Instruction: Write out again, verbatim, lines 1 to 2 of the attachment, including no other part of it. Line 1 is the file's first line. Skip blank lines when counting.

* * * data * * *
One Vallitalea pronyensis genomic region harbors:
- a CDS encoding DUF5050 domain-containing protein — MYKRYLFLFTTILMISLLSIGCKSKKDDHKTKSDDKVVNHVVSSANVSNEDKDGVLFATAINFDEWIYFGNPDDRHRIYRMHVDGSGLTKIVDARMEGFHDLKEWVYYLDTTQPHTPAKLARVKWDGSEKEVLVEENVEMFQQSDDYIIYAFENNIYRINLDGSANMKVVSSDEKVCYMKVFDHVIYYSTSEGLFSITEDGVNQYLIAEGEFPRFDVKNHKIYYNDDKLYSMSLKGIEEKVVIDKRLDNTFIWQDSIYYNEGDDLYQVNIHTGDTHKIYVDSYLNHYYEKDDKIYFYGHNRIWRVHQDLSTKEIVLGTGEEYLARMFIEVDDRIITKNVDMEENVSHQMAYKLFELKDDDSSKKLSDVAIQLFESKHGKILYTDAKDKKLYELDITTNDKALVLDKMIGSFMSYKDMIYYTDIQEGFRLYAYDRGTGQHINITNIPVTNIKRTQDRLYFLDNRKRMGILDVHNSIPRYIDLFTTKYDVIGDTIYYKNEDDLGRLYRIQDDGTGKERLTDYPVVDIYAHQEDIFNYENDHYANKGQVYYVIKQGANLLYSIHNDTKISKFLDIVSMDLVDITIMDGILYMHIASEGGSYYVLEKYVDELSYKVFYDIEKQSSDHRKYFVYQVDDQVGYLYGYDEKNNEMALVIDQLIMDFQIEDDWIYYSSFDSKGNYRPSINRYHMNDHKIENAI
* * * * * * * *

One Vallitalea pronyensis genomic region harbors:
- a CDS encoding DUF5050 domain-containing protein — MYKRYLFLFTTILMISLLSIGCKSKKDDHKTKSDDKVVNHVVSSANVSNEDKDGVLFATAINFDEWIYFGNPDDRHRIYRMHVDGSGLTKIVDARMEGFHDLKEWVYYLDTTQPHTPAKLARVKWDGSEKEVLVEENVEMFQQSDDYIIYAFENNIYRINLDGSANMKVVSSDEKVCYMKVFDHVIYYSTSEGLFSITEDGVNQYLIAEGEFPRFDVKNHKIYYNDDKLYSMSLKGIEEKVVIDKRLDNTFIWQDSIYYNEGDDLYQVNIHTGDTHKIYVDSYLNHYYEKDDKIYFYGHNRIWRVHQDLSTKEIVLGTGEEYLARMFIEVDDRIITKNVDMEENVSHQMAYKLFELKDDDSSKKLSDVAIQLFESKHGKILYTDAKDKKLYELDITTNDKALVLDKMIGSFMSYKDMIYYTDIQEGFRLYAYDRGTGQHINITNIPVTNIKRTQDRLYFLDNRKRMGILDVHNSIPRYIDLFTTKYDVIGDTIYYKNEDDLGRLYRIQDDGTGKERLTDYPVVDIYAHQEDIFNYENDHYANKGQVYYVIKQGANLLYSIHNDTKISKFLDIVSMDLVDITIMDGILYMHIASEGGSYYVLEKYVDELSYKVFYDIEKQSSDHRKYFVYQVDDQVGYLYGYDEKNNEMALVIDQLIMDFQIEDDWIYYSSFDSKGNYRPSINRYHMNDHKIENAI